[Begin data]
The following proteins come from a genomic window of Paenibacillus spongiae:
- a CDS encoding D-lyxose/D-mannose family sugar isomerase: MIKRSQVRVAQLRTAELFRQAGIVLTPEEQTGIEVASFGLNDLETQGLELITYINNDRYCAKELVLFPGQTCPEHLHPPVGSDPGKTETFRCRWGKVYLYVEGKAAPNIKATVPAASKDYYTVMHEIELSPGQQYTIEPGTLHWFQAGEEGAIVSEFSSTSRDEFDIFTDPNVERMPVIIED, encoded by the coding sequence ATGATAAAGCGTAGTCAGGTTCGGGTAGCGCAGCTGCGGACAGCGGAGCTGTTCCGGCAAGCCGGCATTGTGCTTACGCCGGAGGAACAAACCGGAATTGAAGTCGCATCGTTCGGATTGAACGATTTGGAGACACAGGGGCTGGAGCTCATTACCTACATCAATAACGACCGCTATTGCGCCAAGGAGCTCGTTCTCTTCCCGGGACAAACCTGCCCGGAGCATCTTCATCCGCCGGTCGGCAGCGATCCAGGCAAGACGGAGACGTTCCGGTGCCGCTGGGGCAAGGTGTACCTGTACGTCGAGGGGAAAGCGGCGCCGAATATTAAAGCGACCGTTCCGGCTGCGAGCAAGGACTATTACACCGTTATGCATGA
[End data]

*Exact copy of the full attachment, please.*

The following proteins come from a genomic window of Paenibacillus spongiae:
- a CDS encoding D-lyxose/D-mannose family sugar isomerase: MIKRSQVRVAQLRTAELFRQAGIVLTPEEQTGIEVASFGLNDLETQGLELITYINNDRYCAKELVLFPGQTCPEHLHPPVGSDPGKTETFRCRWGKVYLYVEGKAAPNIKATVPAASKDYYTVMHEIELSPGQQYTIEPGTLHWFQAGEEGAIVSEFSSTSRDEFDIFTDPNVERMPVIIED, encoded by the coding sequence ATGATAAAGCGTAGTCAGGTTCGGGTAGCGCAGCTGCGGACAGCGGAGCTGTTCCGGCAAGCCGGCATTGTGCTTACGCCGGAGGAACAAACCGGAATTGAAGTCGCATCGTTCGGATTGAACGATTTGGAGACACAGGGGCTGGAGCTCATTACCTACATCAATAACGACCGCTATTGCGCCAAGGAGCTCGTTCTCTTCCCGGGACAAACCTGCCCGGAGCATCTTCATCCGCCGGTCGGCAGCGATCCAGGCAAGACGGAGACGTTCCGGTGCCGCTGGGGCAAGGTGTACCTGTACGTCGAGGGGAAAGCGGCGCCGAATATTAAAGCGACCGTTCCGGCTGCGAGCAAGGACTATTACACCGTTATGCATGA